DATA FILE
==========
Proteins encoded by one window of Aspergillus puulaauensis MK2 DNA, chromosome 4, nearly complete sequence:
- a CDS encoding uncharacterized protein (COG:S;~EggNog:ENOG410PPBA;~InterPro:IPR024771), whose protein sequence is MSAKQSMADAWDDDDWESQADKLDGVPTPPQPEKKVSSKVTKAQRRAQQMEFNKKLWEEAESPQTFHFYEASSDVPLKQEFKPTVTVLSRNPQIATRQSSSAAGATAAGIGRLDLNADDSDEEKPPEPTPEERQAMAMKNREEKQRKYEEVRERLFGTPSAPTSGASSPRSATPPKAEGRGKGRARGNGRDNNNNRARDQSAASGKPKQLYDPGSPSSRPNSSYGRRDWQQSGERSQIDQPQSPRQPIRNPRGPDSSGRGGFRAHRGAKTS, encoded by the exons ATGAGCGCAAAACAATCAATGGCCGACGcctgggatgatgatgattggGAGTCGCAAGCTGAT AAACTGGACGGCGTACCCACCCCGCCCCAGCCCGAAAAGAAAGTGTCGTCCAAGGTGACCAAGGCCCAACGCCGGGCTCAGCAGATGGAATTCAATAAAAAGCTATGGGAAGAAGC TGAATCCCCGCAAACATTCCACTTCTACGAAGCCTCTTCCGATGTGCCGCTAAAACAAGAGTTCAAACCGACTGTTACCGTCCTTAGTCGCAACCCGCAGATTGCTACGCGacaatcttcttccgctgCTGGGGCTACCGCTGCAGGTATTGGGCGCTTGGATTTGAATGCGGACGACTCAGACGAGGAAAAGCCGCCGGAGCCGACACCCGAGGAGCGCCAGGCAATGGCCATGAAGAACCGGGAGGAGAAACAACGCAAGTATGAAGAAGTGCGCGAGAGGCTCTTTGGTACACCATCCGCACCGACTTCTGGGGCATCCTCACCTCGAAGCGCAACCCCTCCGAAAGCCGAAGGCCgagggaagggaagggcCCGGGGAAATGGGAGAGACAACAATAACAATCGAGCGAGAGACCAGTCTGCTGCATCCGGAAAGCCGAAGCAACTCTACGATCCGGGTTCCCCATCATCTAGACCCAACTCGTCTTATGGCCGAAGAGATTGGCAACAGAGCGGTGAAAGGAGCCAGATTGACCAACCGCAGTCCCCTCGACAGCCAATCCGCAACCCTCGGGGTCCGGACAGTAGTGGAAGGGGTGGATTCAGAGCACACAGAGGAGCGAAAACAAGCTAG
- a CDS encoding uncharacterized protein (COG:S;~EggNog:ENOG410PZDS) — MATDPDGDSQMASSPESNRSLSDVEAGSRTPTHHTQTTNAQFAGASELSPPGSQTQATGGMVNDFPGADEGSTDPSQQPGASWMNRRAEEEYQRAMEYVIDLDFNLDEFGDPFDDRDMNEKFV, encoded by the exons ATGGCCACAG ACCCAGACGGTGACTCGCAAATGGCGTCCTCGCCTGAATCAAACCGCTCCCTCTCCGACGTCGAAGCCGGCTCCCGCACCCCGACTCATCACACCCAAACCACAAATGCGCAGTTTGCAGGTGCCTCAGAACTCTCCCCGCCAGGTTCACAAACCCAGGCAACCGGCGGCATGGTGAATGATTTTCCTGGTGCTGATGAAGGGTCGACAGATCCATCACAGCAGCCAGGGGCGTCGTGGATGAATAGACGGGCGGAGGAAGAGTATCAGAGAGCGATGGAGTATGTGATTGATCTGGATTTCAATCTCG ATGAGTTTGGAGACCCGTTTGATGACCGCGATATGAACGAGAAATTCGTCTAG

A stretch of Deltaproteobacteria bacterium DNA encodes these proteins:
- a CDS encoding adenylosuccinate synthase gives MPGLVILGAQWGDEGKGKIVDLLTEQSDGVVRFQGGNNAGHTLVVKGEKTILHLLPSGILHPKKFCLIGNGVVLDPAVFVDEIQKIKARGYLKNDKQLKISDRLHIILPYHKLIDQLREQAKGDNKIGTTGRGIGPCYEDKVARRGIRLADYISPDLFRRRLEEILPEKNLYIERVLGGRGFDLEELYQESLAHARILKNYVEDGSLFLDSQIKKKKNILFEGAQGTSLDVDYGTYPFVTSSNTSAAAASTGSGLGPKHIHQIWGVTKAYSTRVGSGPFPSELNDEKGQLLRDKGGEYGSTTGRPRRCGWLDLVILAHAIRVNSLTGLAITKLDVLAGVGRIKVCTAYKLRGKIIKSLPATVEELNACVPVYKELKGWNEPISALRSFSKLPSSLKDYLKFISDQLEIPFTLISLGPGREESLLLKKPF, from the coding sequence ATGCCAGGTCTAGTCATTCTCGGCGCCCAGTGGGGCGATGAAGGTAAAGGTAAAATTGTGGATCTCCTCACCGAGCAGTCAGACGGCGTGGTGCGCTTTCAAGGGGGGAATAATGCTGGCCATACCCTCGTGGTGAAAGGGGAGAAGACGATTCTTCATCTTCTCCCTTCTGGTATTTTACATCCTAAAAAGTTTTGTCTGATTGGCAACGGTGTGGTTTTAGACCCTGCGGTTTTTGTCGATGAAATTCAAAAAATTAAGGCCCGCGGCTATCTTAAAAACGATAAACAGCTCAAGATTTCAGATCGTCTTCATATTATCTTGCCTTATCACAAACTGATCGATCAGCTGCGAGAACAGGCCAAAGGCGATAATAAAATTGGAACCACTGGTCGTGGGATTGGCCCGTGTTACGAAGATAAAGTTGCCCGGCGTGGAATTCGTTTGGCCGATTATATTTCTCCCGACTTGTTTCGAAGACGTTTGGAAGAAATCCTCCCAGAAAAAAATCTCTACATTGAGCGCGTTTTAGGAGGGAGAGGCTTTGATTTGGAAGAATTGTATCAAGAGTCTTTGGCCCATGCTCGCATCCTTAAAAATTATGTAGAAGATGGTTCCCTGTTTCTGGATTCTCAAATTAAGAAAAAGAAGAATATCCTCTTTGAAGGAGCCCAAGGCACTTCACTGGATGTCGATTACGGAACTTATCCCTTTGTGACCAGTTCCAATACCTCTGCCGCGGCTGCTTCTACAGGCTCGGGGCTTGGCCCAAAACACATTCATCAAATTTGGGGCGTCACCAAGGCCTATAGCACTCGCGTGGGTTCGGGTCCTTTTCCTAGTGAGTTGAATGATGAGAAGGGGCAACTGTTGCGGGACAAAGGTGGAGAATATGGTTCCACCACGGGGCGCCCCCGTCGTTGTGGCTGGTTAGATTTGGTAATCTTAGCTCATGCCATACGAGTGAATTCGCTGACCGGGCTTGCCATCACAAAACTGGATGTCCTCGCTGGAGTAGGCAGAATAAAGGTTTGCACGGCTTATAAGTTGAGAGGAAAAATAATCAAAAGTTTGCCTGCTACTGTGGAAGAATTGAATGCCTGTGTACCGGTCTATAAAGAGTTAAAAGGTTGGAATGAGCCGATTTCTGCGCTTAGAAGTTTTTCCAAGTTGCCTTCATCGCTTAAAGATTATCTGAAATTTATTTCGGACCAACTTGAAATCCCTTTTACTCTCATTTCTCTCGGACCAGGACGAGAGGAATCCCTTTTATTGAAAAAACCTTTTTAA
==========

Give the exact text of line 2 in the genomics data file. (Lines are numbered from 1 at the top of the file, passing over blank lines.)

- a CDS encoding uncharacterized protein (COG:S;~EggNog:ENOG410PPBA;~InterPro:IPR024771), whose protein sequence is MSAKQSMADAWDDDDWESQADKLDGVPTPPQPEKKVSSKVTKAQRRAQQMEFNKKLWEEAESPQTFHFYEASSDVPLKQEFKPTVTVLSRNPQIATRQSSSAAGATAAGIGRLDLNADDSDEEKPPEPTPEERQAMAMKNREEKQRKYEEVRERLFGTPSAPTSGASSPRSATPPKAEGRGKGRARGNGRDNNNNRARDQSAASGKPKQLYDPGSPSSRPNSSYGRRDWQQSGERSQIDQPQSPRQPIRNPRGPDSSGRGGFRAHRGAKTS, encoded by the exons ATGAGCGCAAAACAATCAATGGCCGACGcctgggatgatgatgattggGAGTCGCAAGCTGAT AAACTGGACGGCGTACCCACCCCGCCCCAGCCCGAAAAGAAAGTGTCGTCCAAGGTGACCAAGGCCCAACGCCGGGCTCAGCAGATGGAATTCAATAAAAAGCTATGGGAAGAAGC TGAATCCCCGCAAACATTCCACTTCTACGAAGCCTCTTCCGATGTGCCGCTAAAACAAGAGTTCAAACCGACTGTTACCGTCCTTAGTCGCAACCCGCAGATTGCTACGCGacaatcttcttccgctgCTGGGGCTACCGCTGCAGGTATTGGGCGCTTGGATTTGAATGCGGACGACTCAGACGAGGAAAAGCCGCCGGAGCCGACACCCGAGGAGCGCCAGGCAATGGCCATGAAGAACCGGGAGGAGAAACAACGCAAGTATGAAGAAGTGCGCGAGAGGCTCTTTGGTACACCATCCGCACCGACTTCTGGGGCATCCTCACCTCGAAGCGCAACCCCTCCGAAAGCCGAAGGCCgagggaagggaagggcCCGGGGAAATGGGAGAGACAACAATAACAATCGAGCGAGAGACCAGTCTGCTGCATCCGGAAAGCCGAAGCAACTCTACGATCCGGGTTCCCCATCATCTAGACCCAACTCGTCTTATGGCCGAAGAGATTGGCAACAGAGCGGTGAAAGGAGCCAGATTGACCAACCGCAGTCCCCTCGACAGCCAATCCGCAACCCTCGGGGTCCGGACAGTAGTGGAAGGGGTGGATTCAGAGCACACAGAGGAGCGAAAACAAGCTAG